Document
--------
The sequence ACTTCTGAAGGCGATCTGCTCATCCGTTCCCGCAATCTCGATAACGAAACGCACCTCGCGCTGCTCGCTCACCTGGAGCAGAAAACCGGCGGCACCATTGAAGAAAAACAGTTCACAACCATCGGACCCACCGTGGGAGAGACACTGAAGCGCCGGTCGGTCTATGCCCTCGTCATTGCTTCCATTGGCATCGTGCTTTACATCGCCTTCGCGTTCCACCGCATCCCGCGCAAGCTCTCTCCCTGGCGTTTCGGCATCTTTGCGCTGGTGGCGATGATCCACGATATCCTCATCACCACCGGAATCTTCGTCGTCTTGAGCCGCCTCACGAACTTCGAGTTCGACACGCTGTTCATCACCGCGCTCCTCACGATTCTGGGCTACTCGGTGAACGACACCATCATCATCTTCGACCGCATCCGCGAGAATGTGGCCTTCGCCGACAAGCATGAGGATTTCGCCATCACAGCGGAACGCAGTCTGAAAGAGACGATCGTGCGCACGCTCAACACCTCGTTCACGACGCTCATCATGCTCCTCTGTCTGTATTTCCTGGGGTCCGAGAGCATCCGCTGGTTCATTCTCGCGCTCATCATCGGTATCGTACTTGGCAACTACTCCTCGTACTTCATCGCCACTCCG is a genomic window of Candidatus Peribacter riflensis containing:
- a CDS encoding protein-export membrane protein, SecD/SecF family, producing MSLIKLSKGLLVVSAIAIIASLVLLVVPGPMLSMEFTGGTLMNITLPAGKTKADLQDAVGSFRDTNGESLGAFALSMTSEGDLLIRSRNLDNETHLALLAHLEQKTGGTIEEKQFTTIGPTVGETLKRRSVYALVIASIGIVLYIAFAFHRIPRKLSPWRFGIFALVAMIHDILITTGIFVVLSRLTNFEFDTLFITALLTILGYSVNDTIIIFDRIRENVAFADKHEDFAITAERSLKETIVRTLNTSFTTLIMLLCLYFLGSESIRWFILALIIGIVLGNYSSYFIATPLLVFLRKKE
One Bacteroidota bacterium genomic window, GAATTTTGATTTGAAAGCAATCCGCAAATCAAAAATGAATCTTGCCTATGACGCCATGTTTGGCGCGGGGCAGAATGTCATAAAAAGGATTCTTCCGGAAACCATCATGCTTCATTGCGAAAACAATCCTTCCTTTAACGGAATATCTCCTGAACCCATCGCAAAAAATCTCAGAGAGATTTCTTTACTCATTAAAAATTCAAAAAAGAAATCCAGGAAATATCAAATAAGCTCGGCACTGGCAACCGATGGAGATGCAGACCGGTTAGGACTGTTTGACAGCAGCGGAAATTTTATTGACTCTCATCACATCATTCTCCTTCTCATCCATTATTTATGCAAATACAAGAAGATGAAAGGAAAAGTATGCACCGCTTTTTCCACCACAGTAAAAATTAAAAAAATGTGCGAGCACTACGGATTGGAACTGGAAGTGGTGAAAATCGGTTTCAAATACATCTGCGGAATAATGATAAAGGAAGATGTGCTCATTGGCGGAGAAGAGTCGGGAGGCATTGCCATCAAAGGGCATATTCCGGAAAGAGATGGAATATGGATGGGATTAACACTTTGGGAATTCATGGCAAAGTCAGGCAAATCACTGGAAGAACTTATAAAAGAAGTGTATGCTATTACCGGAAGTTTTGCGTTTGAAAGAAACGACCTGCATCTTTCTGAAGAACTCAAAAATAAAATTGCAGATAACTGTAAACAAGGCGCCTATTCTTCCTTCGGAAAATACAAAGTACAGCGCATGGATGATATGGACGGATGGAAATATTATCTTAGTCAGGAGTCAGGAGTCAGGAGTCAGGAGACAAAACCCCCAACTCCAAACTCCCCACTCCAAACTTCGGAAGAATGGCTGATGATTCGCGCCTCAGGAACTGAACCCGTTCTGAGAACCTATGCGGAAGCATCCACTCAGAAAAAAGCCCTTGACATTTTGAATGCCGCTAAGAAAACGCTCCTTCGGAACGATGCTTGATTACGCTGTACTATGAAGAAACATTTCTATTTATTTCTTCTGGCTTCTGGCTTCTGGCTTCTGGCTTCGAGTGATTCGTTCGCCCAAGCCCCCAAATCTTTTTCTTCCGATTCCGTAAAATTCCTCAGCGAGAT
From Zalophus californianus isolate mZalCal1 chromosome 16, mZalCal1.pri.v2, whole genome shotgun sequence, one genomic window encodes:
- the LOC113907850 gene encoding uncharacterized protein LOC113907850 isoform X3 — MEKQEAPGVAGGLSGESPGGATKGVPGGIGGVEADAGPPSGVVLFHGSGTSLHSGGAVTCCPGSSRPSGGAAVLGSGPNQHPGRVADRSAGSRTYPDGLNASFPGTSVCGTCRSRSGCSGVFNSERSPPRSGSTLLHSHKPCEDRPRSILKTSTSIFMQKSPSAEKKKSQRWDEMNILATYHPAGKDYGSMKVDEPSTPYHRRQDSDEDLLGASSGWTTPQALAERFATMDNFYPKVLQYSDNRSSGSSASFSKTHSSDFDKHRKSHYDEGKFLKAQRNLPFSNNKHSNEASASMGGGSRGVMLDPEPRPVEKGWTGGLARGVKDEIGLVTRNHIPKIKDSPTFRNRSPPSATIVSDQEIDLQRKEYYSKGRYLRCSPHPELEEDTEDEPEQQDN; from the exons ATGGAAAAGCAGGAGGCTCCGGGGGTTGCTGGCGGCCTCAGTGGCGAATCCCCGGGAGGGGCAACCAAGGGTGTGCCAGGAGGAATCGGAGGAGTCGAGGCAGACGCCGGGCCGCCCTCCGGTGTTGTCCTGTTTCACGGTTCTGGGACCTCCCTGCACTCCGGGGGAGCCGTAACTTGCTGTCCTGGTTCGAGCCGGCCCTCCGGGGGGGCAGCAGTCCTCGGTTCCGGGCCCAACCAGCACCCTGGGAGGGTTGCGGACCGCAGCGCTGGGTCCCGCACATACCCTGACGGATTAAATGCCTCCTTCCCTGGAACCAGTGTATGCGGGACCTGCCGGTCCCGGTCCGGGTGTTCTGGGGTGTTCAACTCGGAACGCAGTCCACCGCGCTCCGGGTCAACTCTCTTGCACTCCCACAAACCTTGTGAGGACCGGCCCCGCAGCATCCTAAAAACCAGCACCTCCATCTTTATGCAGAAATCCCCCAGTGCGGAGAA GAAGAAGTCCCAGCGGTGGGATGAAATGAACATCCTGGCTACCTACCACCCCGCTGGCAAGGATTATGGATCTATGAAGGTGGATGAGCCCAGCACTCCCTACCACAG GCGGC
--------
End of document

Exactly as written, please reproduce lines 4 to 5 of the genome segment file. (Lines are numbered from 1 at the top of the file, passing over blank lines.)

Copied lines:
From Zalophus californianus isolate mZalCal1 chromosome 16, mZalCal1.pri.v2, whole genome shotgun sequence, one genomic window encodes:
- the LOC113907850 gene encoding uncharacterized protein LOC113907850 isoform X3 — MEKQEAPGVAGGLSGESPGGATKGVPGGIGGVEADAGPPSGVVLFHGSGTSLHSGGAVTCCPGSSRPSGGAAVLGSGPNQHPGRVADRSAGSRTYPDGLNASFPGTSVCGTCRSRSGCSGVFNSERSPPRSGSTLLHSHKPCEDRPRSILKTSTSIFMQKSPSAEKKKSQRWDEMNILATYHPAGKDYGSMKVDEPSTPYHRRQDSDEDLLGASSGWTTPQALAERFATMDNFYPKVLQYSDNRSSGSSASFSKTHSSDFDKHRKSHYDEGKFLKAQRNLPFSNNKHSNEASASMGGGSRGVMLDPEPRPVEKGWTGGLARGVKDEIGLVTRNHIPKIKDSPTFRNRSPPSATIVSDQEIDLQRKEYYSKGRYLRCSPHPELEEDTEDEPEQQDN; from the exons ATGGAAAAGCAGGAGGCTCCGGGGGTTGCTGGCGGCCTCAGTGGCGAATCCCCGGGAGGGGCAACCAAGGGTGTGCCAGGAGGAATCGGAGGAGTCGAGGCAGACGCCGGGCCGCCCTCCGGTGTTGTCCTGTTTCACGGTTCTGGGACCTCCCTGCACTCCGGGGGAGCCGTAACTTGCTGTCCTGGTTCGAGCCGGCCCTCCGGGGGGGCAGCAGTCCTCGGTTCCGGGCCCAACCAGCACCCTGGGAGGGTTGCGGACCGCAGCGCTGGGTCCCGCACATACCCTGACGGATTAAATGCCTCCTTCCCTGGAACCAGTGTATGCGGGACCTGCCGGTCCCGGTCCGGGTGTTCTGGGGTGTTCAACTCGGAACGCAGTCCACCGCGCTCCGGGTCAACTCTCTTGCACTCCCACAAACCTTGTGAGGACCGGCCCCGCAGCATCCTAAAAACCAGCACCTCCATCTTTATGCAGAAATCCCCCAGTGCGGAGAA GAAGAAGTCCCAGCGGTGGGATGAAATGAACATCCTGGCTACCTACCACCCCGCTGGCAAGGATTATGGATCTATGAAGGTGGATGAGCCCAGCACTCCCTACCACAG GCGGC